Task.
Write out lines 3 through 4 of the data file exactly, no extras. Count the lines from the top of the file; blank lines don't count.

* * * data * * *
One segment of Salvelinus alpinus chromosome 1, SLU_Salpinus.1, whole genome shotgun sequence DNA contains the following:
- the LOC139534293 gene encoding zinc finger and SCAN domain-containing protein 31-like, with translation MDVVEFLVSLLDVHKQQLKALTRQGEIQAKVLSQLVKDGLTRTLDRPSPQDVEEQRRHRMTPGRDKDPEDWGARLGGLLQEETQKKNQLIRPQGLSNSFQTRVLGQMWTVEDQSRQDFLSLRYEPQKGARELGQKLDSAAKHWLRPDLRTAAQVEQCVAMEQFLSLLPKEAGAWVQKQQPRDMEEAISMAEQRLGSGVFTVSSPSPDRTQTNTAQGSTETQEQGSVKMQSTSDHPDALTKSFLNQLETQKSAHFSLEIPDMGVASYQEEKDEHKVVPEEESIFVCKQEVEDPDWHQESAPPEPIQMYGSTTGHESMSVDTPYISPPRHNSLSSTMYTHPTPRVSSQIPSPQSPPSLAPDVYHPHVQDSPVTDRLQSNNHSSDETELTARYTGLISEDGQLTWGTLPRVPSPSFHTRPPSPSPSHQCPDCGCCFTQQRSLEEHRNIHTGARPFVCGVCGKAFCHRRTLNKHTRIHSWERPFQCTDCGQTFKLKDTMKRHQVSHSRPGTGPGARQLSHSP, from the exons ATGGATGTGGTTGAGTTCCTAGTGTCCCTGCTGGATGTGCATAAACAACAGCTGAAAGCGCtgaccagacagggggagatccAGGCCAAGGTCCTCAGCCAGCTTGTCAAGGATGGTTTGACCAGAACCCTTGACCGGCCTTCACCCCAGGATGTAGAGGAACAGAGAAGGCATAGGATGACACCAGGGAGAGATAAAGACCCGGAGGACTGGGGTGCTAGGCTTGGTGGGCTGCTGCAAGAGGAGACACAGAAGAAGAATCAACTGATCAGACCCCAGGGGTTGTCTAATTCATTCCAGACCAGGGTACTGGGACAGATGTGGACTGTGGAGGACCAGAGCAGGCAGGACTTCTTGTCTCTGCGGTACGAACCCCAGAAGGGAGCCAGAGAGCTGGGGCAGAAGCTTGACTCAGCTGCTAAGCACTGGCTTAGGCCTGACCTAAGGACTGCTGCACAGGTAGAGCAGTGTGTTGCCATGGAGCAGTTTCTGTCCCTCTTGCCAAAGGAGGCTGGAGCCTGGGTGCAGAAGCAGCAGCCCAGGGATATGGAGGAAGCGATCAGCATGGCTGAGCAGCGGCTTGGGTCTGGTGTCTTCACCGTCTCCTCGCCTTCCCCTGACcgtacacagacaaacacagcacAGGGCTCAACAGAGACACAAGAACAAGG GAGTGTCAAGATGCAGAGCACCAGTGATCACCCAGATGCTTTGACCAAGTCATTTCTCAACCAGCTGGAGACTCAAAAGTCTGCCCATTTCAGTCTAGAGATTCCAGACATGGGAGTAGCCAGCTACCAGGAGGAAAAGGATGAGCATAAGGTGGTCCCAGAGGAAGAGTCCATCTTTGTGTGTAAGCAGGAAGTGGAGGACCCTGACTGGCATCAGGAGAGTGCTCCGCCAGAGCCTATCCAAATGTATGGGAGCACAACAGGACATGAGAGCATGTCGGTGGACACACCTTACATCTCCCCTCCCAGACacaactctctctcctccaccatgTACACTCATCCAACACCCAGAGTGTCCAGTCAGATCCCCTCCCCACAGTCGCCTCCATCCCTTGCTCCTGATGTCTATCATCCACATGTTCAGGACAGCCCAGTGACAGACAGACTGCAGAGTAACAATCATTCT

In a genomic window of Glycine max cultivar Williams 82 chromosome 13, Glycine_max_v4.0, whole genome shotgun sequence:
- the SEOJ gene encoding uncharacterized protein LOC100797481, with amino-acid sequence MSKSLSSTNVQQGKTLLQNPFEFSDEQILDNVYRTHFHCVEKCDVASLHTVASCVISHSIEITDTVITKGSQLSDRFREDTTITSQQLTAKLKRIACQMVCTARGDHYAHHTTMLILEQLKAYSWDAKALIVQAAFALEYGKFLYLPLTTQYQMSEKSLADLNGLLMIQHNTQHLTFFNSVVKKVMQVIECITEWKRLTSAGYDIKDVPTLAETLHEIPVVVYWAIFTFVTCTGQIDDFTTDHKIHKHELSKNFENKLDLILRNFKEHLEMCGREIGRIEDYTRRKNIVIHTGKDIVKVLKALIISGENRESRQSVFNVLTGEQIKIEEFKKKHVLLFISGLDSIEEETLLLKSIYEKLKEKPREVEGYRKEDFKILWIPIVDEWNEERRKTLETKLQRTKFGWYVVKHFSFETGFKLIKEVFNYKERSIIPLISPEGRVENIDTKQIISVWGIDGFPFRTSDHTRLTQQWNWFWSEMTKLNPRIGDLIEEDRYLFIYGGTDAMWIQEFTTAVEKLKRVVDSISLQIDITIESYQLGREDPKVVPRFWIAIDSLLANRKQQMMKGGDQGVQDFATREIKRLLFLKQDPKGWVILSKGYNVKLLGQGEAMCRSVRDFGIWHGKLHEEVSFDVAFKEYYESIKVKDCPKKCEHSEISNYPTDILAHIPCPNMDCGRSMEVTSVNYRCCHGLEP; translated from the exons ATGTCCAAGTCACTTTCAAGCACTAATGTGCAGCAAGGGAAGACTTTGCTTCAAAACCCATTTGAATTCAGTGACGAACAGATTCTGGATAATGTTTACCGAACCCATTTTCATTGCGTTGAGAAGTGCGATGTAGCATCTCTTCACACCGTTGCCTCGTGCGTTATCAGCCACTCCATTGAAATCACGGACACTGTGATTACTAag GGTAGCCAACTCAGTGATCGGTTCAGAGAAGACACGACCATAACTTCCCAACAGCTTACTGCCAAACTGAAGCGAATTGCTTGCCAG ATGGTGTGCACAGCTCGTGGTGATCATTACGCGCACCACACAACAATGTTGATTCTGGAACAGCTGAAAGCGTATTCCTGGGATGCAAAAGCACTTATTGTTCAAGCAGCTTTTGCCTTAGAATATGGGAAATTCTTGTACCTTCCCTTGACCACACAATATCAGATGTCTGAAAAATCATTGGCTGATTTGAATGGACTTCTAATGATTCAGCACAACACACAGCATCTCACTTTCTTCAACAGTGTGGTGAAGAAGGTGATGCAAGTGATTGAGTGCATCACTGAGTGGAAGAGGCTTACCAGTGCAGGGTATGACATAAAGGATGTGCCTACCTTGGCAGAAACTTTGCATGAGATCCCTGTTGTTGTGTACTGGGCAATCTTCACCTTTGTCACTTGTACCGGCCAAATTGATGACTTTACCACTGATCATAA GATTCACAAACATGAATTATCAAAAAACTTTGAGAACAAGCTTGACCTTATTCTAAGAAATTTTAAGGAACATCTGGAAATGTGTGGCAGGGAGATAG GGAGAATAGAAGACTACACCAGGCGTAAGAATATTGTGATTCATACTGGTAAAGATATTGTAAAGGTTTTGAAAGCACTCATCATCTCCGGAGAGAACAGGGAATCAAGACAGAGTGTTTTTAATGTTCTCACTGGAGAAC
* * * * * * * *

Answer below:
In a genomic window of Glycine max cultivar Williams 82 chromosome 13, Glycine_max_v4.0, whole genome shotgun sequence:
- the SEOJ gene encoding uncharacterized protein LOC100797481, with amino-acid sequence MSKSLSSTNVQQGKTLLQNPFEFSDEQILDNVYRTHFHCVEKCDVASLHTVASCVISHSIEITDTVITKGSQLSDRFREDTTITSQQLTAKLKRIACQMVCTARGDHYAHHTTMLILEQLKAYSWDAKALIVQAAFALEYGKFLYLPLTTQYQMSEKSLADLNGLLMIQHNTQHLTFFNSVVKKVMQVIECITEWKRLTSAGYDIKDVPTLAETLHEIPVVVYWAIFTFVTCTGQIDDFTTDHKIHKHELSKNFENKLDLILRNFKEHLEMCGREIGRIEDYTRRKNIVIHTGKDIVKVLKALIISGENRESRQSVFNVLTGEQIKIEEFKKKHVLLFISGLDSIEEETLLLKSIYEKLKEKPREVEGYRKEDFKILWIPIVDEWNEERRKTLETKLQRTKFGWYVVKHFSFETGFKLIKEVFNYKERSIIPLISPEGRVENIDTKQIISVWGIDGFPFRTSDHTRLTQQWNWFWSEMTKLNPRIGDLIEEDRYLFIYGGTDAMWIQEFTTAVEKLKRVVDSISLQIDITIESYQLGREDPKVVPRFWIAIDSLLANRKQQMMKGGDQGVQDFATREIKRLLFLKQDPKGWVILSKGYNVKLLGQGEAMCRSVRDFGIWHGKLHEEVSFDVAFKEYYESIKVKDCPKKCEHSEISNYPTDILAHIPCPNMDCGRSMEVTSVNYRCCHGLEP; translated from the exons ATGTCCAAGTCACTTTCAAGCACTAATGTGCAGCAAGGGAAGACTTTGCTTCAAAACCCATTTGAATTCAGTGACGAACAGATTCTGGATAATGTTTACCGAACCCATTTTCATTGCGTTGAGAAGTGCGATGTAGCATCTCTTCACACCGTTGCCTCGTGCGTTATCAGCCACTCCATTGAAATCACGGACACTGTGATTACTAag GGTAGCCAACTCAGTGATCGGTTCAGAGAAGACACGACCATAACTTCCCAACAGCTTACTGCCAAACTGAAGCGAATTGCTTGCCAG ATGGTGTGCACAGCTCGTGGTGATCATTACGCGCACCACACAACAATGTTGATTCTGGAACAGCTGAAAGCGTATTCCTGGGATGCAAAAGCACTTATTGTTCAAGCAGCTTTTGCCTTAGAATATGGGAAATTCTTGTACCTTCCCTTGACCACACAATATCAGATGTCTGAAAAATCATTGGCTGATTTGAATGGACTTCTAATGATTCAGCACAACACACAGCATCTCACTTTCTTCAACAGTGTGGTGAAGAAGGTGATGCAAGTGATTGAGTGCATCACTGAGTGGAAGAGGCTTACCAGTGCAGGGTATGACATAAAGGATGTGCCTACCTTGGCAGAAACTTTGCATGAGATCCCTGTTGTTGTGTACTGGGCAATCTTCACCTTTGTCACTTGTACCGGCCAAATTGATGACTTTACCACTGATCATAA GATTCACAAACATGAATTATCAAAAAACTTTGAGAACAAGCTTGACCTTATTCTAAGAAATTTTAAGGAACATCTGGAAATGTGTGGCAGGGAGATAG GGAGAATAGAAGACTACACCAGGCGTAAGAATATTGTGATTCATACTGGTAAAGATATTGTAAAGGTTTTGAAAGCACTCATCATCTCCGGAGAGAACAGGGAATCAAGACAGAGTGTTTTTAATGTTCTCACTGGAGAAC